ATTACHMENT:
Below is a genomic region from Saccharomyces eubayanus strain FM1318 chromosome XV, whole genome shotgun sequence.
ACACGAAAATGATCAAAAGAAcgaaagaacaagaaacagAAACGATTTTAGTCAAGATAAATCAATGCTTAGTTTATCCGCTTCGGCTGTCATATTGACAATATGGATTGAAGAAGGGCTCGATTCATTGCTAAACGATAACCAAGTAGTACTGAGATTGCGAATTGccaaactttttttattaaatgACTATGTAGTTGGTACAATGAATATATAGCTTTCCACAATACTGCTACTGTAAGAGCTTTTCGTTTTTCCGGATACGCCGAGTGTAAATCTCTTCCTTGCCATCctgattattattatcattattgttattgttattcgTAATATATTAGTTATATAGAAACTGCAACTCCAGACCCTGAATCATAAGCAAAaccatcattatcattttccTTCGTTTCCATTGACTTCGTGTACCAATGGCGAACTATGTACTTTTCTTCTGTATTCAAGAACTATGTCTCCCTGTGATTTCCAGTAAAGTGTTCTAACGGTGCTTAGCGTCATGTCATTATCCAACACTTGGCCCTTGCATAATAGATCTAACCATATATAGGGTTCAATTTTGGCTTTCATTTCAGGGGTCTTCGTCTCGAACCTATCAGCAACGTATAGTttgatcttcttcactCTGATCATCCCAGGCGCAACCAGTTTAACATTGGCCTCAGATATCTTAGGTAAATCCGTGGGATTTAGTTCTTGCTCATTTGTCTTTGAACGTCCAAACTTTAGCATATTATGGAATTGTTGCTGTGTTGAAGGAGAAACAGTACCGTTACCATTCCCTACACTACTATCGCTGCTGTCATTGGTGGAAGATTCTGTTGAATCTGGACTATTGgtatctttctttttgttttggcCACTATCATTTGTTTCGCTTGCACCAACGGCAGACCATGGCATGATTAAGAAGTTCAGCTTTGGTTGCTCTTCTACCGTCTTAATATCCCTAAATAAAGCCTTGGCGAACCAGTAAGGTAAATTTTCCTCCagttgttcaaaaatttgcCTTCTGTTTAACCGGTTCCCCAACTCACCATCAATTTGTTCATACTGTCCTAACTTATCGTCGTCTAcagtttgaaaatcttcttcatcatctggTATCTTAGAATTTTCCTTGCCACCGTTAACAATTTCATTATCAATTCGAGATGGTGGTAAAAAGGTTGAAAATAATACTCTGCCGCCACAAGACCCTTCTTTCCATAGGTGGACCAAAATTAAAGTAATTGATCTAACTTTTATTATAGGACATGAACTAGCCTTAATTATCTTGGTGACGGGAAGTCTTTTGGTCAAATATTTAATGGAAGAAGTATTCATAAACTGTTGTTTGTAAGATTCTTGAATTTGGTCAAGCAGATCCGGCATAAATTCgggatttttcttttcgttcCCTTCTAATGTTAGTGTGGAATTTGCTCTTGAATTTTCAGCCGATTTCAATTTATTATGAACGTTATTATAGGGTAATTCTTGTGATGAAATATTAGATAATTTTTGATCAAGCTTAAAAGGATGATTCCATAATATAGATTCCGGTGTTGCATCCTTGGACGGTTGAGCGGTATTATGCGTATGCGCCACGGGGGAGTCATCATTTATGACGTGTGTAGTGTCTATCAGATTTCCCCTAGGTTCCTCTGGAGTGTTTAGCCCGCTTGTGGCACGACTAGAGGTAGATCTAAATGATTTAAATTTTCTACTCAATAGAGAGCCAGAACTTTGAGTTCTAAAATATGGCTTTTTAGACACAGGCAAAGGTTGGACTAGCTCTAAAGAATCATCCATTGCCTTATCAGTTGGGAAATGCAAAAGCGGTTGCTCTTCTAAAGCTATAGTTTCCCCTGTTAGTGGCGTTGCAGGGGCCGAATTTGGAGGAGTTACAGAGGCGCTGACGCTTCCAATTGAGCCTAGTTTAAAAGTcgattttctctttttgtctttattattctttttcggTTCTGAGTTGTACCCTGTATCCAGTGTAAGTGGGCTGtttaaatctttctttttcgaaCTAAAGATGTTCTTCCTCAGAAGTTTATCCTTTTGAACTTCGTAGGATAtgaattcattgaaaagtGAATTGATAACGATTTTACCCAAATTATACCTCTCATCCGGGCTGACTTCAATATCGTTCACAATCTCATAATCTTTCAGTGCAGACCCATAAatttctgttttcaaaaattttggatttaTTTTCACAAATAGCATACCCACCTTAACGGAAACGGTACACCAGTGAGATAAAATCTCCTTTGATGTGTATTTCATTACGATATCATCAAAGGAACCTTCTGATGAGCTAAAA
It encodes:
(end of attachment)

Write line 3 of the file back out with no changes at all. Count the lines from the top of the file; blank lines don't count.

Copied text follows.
It encodes: